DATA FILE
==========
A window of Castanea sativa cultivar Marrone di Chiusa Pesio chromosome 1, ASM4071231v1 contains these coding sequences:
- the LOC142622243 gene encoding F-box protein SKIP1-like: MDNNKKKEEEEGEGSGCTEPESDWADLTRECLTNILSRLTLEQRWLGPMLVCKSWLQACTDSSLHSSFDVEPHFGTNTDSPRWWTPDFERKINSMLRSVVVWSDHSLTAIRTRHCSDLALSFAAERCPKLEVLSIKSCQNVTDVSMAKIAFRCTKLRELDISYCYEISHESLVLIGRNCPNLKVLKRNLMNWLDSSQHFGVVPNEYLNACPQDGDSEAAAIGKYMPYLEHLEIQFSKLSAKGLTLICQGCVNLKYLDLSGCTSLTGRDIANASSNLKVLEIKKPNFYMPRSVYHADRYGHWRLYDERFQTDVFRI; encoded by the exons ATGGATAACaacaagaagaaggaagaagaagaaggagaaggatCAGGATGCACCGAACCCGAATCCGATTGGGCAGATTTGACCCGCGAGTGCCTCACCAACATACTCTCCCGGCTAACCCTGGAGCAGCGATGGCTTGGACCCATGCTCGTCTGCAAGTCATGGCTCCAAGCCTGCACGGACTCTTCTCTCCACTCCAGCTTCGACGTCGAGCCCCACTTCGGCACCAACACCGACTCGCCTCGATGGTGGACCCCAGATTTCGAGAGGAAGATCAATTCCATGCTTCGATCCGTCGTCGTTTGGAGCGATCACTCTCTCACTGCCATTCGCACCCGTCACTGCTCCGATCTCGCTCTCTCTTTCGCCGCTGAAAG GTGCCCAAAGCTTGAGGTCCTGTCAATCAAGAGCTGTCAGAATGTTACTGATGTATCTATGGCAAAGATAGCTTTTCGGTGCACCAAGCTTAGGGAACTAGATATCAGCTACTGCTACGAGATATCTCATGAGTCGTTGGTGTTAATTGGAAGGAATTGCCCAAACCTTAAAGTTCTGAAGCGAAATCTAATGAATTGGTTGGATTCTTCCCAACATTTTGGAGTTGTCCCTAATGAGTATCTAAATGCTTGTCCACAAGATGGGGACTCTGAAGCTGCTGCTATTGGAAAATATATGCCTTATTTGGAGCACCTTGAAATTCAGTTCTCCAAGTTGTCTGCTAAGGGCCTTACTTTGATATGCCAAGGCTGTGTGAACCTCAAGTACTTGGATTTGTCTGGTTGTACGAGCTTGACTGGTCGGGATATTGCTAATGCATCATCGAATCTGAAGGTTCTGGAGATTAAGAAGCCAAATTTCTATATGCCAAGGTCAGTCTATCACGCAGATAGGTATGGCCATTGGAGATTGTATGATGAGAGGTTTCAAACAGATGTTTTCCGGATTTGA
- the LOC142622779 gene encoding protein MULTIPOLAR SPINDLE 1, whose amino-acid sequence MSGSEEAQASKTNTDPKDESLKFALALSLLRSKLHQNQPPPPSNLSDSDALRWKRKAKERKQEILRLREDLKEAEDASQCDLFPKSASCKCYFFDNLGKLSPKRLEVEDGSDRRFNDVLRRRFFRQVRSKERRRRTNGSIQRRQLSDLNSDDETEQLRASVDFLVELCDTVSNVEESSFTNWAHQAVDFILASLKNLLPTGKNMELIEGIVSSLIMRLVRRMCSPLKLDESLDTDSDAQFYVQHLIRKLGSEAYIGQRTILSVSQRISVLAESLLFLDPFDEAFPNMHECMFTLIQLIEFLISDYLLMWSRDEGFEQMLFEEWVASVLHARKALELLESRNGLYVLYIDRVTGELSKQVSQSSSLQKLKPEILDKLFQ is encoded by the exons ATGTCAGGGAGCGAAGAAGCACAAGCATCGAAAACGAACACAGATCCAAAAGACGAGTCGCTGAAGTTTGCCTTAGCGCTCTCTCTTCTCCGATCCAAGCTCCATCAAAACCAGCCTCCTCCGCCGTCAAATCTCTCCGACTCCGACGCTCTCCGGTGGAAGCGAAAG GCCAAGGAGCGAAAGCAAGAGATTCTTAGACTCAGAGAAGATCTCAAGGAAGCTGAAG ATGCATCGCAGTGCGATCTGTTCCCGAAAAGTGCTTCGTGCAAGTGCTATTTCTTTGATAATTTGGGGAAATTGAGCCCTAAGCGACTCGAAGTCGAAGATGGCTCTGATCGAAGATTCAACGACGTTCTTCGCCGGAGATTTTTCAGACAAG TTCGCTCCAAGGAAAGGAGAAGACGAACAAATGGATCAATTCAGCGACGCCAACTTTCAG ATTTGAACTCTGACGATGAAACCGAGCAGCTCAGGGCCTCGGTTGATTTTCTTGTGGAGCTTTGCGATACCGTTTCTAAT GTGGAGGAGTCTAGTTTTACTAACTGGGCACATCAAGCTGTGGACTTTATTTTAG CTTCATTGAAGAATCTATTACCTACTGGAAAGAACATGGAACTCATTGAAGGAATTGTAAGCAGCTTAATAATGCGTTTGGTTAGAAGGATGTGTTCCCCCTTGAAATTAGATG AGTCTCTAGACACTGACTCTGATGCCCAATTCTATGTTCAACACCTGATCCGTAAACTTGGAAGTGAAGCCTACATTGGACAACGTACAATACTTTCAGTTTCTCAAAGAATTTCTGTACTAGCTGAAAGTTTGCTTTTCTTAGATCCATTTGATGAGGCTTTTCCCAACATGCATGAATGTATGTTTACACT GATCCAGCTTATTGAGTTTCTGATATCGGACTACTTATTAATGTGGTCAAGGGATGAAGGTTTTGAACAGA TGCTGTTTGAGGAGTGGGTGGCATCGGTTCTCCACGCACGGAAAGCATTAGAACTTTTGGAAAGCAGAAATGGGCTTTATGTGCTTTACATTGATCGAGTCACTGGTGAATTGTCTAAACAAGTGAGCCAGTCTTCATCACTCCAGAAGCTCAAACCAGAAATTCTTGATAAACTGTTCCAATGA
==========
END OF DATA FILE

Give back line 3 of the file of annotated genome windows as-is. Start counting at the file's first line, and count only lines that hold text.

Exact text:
- the LOC142622779 gene encoding protein MULTIPOLAR SPINDLE 1, whose amino-acid sequence MSGSEEAQASKTNTDPKDESLKFALALSLLRSKLHQNQPPPPSNLSDSDALRWKRKAKERKQEILRLREDLKEAEDASQCDLFPKSASCKCYFFDNLGKLSPKRLEVEDGSDRRFNDVLRRRFFRQVRSKERRRRTNGSIQRRQLSDLNSDDETEQLRASVDFLVELCDTVSNVEESSFTNWAHQAVDFILASLKNLLPTGKNMELIEGIVSSLIMRLVRRMCSPLKLDESLDTDSDAQFYVQHLIRKLGSEAYIGQRTILSVSQRISVLAESLLFLDPFDEAFPNMHECMFTLIQLIEFLISDYLLMWSRDEGFEQMLFEEWVASVLHARKALELLESRNGLYVLYIDRVTGELSKQVSQSSSLQKLKPEILDKLFQ is encoded by the exons ATGTCAGGGAGCGAAGAAGCACAAGCATCGAAAACGAACACAGATCCAAAAGACGAGTCGCTGAAGTTTGCCTTAGCGCTCTCTCTTCTCCGATCCAAGCTCCATCAAAACCAGCCTCCTCCGCCGTCAAATCTCTCCGACTCCGACGCTCTCCGGTGGAAGCGAAAG GCCAAGGAGCGAAAGCAAGAGATTCTTAGACTCAGAGAAGATCTCAAGGAAGCTGAAG ATGCATCGCAGTGCGATCTGTTCCCGAAAAGTGCTTCGTGCAAGTGCTATTTCTTTGATAATTTGGGGAAATTGAGCCCTAAGCGACTCGAAGTCGAAGATGGCTCTGATCGAAGATTCAACGACGTTCTTCGCCGGAGATTTTTCAGACAAG TTCGCTCCAAGGAAAGGAGAAGACGAACAAATGGATCAATTCAGCGACGCCAACTTTCAG ATTTGAACTCTGACGATGAAACCGAGCAGCTCAGGGCCTCGGTTGATTTTCTTGTGGAGCTTTGCGATACCGTTTCTAAT GTGGAGGAGTCTAGTTTTACTAACTGGGCACATCAAGCTGTGGACTTTATTTTAG CTTCATTGAAGAATCTATTACCTACTGGAAAGAACATGGAACTCATTGAAGGAATTGTAAGCAGCTTAATAATGCGTTTGGTTAGAAGGATGTGTTCCCCCTTGAAATTAGATG AGTCTCTAGACACTGACTCTGATGCCCAATTCTATGTTCAACACCTGATCCGTAAACTTGGAAGTGAAGCCTACATTGGACAACGTACAATACTTTCAGTTTCTCAAAGAATTTCTGTACTAGCTGAAAGTTTGCTTTTCTTAGATCCATTTGATGAGGCTTTTCCCAACATGCATGAATGTATGTTTACACT GATCCAGCTTATTGAGTTTCTGATATCGGACTACTTATTAATGTGGTCAAGGGATGAAGGTTTTGAACAGA TGCTGTTTGAGGAGTGGGTGGCATCGGTTCTCCACGCACGGAAAGCATTAGAACTTTTGGAAAGCAGAAATGGGCTTTATGTGCTTTACATTGATCGAGTCACTGGTGAATTGTCTAAACAAGTGAGCCAGTCTTCATCACTCCAGAAGCTCAAACCAGAAATTCTTGATAAACTGTTCCAATGA